talking to people, some of whom have coloured and biased memories of a
bygone era. There were two kinds of bands in ‘60s Ireland and no, I don’t
mean beat-groups and showbands – I mean charts cover-bands and bands who
mixed originals with lesser-known album tracks and songs from obscure
blues and soul artistes. Many of the cover-bands were known as showbands
and they played in a nationwide circuit of ballrooms, marquees and
dance-halls but there were also scores of smaller cover-bands who played
in Tennis Clubs and local halls.
Let’s not forget, the word ‘showband’ was nothing more than a tag. The
vast majority of working showbands in the ‘60s were not ignorant hayseeds
who thought Dublin began and ended in Croke Park. Yes, they wore suits,
usually very smart, tailored suits but so did The Beatles in the early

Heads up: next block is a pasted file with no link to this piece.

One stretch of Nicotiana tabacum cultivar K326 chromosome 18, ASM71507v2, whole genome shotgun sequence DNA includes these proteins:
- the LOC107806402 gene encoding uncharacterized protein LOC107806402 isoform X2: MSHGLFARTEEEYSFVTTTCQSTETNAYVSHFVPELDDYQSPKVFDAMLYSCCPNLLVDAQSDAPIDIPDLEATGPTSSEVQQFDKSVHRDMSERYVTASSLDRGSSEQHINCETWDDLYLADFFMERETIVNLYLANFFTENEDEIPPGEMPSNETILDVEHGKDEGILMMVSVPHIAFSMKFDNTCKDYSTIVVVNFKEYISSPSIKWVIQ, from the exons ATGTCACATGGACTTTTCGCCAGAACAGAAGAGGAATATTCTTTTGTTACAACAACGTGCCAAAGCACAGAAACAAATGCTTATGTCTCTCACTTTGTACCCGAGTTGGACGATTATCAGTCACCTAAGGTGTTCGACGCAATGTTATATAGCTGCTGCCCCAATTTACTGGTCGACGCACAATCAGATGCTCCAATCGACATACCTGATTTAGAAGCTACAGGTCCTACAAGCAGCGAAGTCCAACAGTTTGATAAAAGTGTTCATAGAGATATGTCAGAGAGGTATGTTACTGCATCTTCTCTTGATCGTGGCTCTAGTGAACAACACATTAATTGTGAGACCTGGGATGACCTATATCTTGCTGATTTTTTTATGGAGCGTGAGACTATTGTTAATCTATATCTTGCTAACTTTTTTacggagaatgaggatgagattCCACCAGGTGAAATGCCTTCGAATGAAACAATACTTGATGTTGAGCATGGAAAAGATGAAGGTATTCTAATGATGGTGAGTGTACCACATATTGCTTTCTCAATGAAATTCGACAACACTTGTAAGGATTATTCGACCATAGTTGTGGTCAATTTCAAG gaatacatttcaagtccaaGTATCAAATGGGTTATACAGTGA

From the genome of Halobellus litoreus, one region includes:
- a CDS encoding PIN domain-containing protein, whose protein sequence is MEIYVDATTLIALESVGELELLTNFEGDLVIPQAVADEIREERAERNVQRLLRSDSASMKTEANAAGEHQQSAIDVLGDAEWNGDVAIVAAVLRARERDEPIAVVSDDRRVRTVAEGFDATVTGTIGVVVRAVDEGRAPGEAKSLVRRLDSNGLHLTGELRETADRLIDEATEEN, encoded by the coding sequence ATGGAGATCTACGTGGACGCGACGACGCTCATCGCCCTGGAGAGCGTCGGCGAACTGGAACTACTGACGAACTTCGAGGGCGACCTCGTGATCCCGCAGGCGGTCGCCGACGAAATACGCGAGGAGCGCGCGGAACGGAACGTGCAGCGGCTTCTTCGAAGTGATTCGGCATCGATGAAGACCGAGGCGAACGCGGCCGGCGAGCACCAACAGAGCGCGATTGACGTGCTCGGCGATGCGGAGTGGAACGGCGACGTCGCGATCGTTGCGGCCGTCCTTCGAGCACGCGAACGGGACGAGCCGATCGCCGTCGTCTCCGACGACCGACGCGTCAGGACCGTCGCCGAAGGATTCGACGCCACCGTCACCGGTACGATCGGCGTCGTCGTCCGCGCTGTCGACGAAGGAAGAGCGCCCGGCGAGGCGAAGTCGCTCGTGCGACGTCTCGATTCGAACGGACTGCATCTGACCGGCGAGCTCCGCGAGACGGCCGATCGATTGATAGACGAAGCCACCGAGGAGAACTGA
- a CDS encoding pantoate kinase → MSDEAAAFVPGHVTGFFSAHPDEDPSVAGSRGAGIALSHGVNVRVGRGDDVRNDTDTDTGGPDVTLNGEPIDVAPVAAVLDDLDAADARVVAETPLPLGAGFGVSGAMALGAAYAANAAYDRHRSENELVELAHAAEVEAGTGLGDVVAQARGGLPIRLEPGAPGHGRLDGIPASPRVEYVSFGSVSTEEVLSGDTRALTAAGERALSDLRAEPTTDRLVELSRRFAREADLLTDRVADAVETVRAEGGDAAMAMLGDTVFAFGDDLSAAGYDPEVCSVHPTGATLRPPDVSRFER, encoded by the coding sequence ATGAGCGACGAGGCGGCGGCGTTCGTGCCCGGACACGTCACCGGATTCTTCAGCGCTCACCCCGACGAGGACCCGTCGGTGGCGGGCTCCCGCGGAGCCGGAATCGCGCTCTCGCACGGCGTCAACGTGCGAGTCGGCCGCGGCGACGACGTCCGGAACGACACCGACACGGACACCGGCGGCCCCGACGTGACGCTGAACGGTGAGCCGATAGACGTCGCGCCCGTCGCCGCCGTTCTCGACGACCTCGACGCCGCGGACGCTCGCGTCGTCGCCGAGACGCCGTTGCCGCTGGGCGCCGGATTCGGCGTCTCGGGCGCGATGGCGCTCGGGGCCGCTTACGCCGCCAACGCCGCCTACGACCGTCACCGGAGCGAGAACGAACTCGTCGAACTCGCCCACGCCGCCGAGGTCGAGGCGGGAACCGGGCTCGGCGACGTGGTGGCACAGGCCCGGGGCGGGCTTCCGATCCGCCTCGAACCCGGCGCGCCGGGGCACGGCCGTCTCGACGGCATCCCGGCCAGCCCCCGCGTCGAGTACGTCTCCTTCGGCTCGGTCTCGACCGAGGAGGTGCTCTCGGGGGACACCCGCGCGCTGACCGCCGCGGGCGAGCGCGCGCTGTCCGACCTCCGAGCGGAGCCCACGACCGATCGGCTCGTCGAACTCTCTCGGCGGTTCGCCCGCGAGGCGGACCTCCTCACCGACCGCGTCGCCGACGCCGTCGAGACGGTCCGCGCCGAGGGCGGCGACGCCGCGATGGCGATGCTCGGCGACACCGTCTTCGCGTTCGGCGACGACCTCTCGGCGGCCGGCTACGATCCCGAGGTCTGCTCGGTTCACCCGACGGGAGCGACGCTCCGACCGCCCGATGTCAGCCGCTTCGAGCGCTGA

days. The Wheels are pictured on page 113 wearing suits as are The Beau
Brummels on page 146 (oh but of course they were ‘cool’ people!). Wearing
casual clothes onstage didn’t automatically instil blinding talent in a
musician. Neither did filling ones mouth with tomato-ketchup and spitting
it over the crowd or having your photo taken with a noose around your
neck. That particular photo of The Uptown Band is more immature and
irresponsible than it is avant-garde and mould-breaking.
Some of the former beat-group musicians who were interviewed for this book
obviously believe the myth that there was a massive city/country,
beat-group/showband divide. But many of them were members of groups that
were little more than small showbands themselves! I have heard beat-groups
who played a complete programme of covers or ‘interpretations’ of other
bands’ work and I have also been in band (a so-called ‘showband’) which
belted out Otis Redding, Wilson Pickett, James Brown, Eddie Floyd and